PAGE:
The duration of the real-life argument between writer John D’Agata and fact-checker Jim Fingal over the content of D’Agata’s piece about the suicide of a teenage boy in Las Vegas was, in fact, seven years. The Lifespan of a Fact, by Jeremy Kareken with David Murrell and Gordon Farrell, now playing at The Keegan Theatre, compresses their acrimony into five days. The play becomes a cautionary tale about the ways self-involved people can make a controversy more about their egos than the principles they articulate.
We first see Fingal (Iván Carlo) entering the office of magazine editor Emily Penrose (Sheri S. Herren) as an almost puppyishly enthusiastic intern, eager to accept an assignment to do what Penrose pictures as a relatively routine final fact-check of what D’Agata insists on calling an “essay” about the suicide (not an “article”). Fingal begins to find minor inconsistencies — are there 34 strip clubs in Las Vegas or 31, are bricks on a building brown or red? — that put him on the scent for more, and more significant, factual issues.
Fingal suddenly flies from New York to Las Vegas, where he winds up sleeping on D’Agata’s sofa, much to the surprise of not only his unwilling host but his editor as well. In short order — less a character arc than a character leap — Fingal transforms into a zealous inquisitor, aggressively challenging D’Agata’s writing on a sentence-by-sentence, sometimes word-by-word, basis.
D’Agata (Colin Smith) is all arrogant confidence, disdainful of the notion that detailed accuracy matters. Tone and style matter: 34 is to be preferred over 31, he says, because “four” sounds better than “one.” Painting a picture of the boy who killed himself that the boy’s mother recognizes matters, even if altered or invented statements are useful in painting that picture in an esthetically pleasing way. “Facts are the enemy of truth,” Don Quixote’s proclamation in Man of La Mancha, might well be D’Agata’s motto.
For D’Agata, Fingal’s comments are an affront not only to his words but to his entire approach to writing, and from a younger, inexperienced, and unworthy antagonist at that. For Fingal, D’Agata’s cavalier disregard of what Fingal sees as hard, cold reality is an affront to what nonfiction writing must necessarily be about. The attitude of each toward the other is “How dare you?” If their confrontation could be characterized as a contest to determine which man is more annoying, a fair observation would be that the contest is a draw.
Matters between them get sufficiently out of hand that Penrose decides to catch a quick flight to Las Vegas to mediate. Played by Herren as a somewhat world-weary veteran of the decline of print media, Penrose simply seeks a “good faith effort” to avoid litigation over the contents of her magazine while preserving what everyone believes will be successful prose, if it is publishable.
Penrose strongly resists attempts to probe into her personal life, specifically insisting that she is not anyone’s mother. This is an apt protest on her part, given that D’Agata and Fingal carry on like smart but unruly middle-school brats much of the time. She ultimately seeks a degree of peace by sitting D’Agata and Fingal down on the sofa as all three take turns reading portions of what D’Agata has written.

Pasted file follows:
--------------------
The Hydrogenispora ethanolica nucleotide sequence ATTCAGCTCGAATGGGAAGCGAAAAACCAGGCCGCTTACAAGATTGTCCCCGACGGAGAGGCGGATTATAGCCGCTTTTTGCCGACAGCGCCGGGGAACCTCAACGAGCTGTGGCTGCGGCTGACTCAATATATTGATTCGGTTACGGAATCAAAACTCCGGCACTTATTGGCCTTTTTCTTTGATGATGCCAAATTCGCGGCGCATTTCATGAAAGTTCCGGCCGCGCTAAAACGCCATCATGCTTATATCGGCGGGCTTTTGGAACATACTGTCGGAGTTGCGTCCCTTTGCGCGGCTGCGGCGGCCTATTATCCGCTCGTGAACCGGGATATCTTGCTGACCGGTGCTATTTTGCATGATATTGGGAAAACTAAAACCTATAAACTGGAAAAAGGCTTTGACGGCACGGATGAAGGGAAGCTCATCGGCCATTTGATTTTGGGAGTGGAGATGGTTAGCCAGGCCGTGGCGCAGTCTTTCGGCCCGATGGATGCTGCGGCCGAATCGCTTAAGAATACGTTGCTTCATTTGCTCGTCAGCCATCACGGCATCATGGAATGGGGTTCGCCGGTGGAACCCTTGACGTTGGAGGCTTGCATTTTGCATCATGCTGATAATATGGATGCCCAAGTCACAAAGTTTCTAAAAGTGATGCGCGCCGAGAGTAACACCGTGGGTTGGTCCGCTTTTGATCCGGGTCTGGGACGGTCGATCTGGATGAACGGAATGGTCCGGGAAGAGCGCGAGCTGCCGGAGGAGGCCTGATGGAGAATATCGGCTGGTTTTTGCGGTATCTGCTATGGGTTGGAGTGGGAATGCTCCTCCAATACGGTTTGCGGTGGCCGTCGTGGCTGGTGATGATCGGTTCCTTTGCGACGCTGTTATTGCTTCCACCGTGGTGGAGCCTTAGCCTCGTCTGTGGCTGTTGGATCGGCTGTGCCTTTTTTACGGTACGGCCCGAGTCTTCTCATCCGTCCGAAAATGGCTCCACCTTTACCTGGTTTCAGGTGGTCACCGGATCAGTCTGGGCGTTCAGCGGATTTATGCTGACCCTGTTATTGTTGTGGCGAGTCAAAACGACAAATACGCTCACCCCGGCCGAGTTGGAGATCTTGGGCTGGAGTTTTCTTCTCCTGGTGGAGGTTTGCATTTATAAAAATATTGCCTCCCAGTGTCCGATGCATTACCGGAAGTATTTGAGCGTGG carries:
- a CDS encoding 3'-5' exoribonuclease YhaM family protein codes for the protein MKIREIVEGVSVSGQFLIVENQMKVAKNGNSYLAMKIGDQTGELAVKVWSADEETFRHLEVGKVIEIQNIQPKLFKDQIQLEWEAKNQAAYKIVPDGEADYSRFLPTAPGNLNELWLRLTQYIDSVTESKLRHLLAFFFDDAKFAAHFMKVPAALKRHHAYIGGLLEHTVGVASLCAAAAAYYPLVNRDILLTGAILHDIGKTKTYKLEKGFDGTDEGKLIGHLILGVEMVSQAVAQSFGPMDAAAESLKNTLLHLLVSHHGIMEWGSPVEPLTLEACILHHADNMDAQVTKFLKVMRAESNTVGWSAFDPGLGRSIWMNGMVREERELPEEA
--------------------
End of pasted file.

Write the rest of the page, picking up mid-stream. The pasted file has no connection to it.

Under Susan Marie Rhea’s direction, the actors maintain a high level of energy throughout, and the cast’s timing does justice to the script’s many witty lines, particularly in the exchanges between D’Agata and Fingal. Once Penrose arrives, there are some mechanical moments in the blocking, as she orders D’Agata or Fingal to leave through one of the doors on Matthew J. Keenan’s set to create a two-character scene. Jeremy Bennett’s projections capably fill in the visual backgrounds of New York and Las Vegas.
The personal pyrotechnics aside, The Lifespan of a Fact does address what are real issues in the intersection of journalism and creative writing. At one end of the spectrum are mere recitations of facts without analysis or background, which can leave readers uninformed about the context and meaning of events. At the other end are descents into mere fiction, bereft of grounding in a reality outside the writer’s mind, most notoriously in this city in Janet Cooke’s 1980 Washington Post feature story about a nonexistent child heroin user. Finding a sustainable middle ground is a continuing challenge.
The Lifespan of a Fact is a recent play, having made its Broadway debut in 2018, based on a book jointly published by D’Agata and Fingal in 2012, relating to events that occurred from 2003 to 2010. Its conflict is between two people representing competing ideas of how best to tell the truth. That being the case, the play’s point has been somewhat overtaken by events. In a world of “alternative facts” and constant and deliberate fabrications as a signal feature of public discourse, truth being irrelevant, disagreement about different modes of arriving at truth can seem almost quaint.
Running Time: 85 minutes with no intermission.
COVID Safety: Masks are optional but encouraged. See the theater’s Health and Safety page here.
The Lifespan of a Fact by Jeremy Kareken & David Murrell and Gordon Farrell
CAST: Colin Smith as John D’Agata, Sheri Herren as Emily Penrose, and Iván Carlo as Jim Fingal
PRODUCTION: Susan Marie Rhea (Director), Jeremy Bennett (Projections Designer), Gabrielle Busch (Stage Manager), Brandon Cook (Sound Designer), Venus Gulbranson (Lighting Designer), Shadia Hafiz (Costume Designer), Cindy Landrum Jacobs (Properties and Set Dressing Designer), Matthew J. Keenan (Resident Scenic Designer and Lead Carpenter), and Ryan Sellers (Fight Choreographer)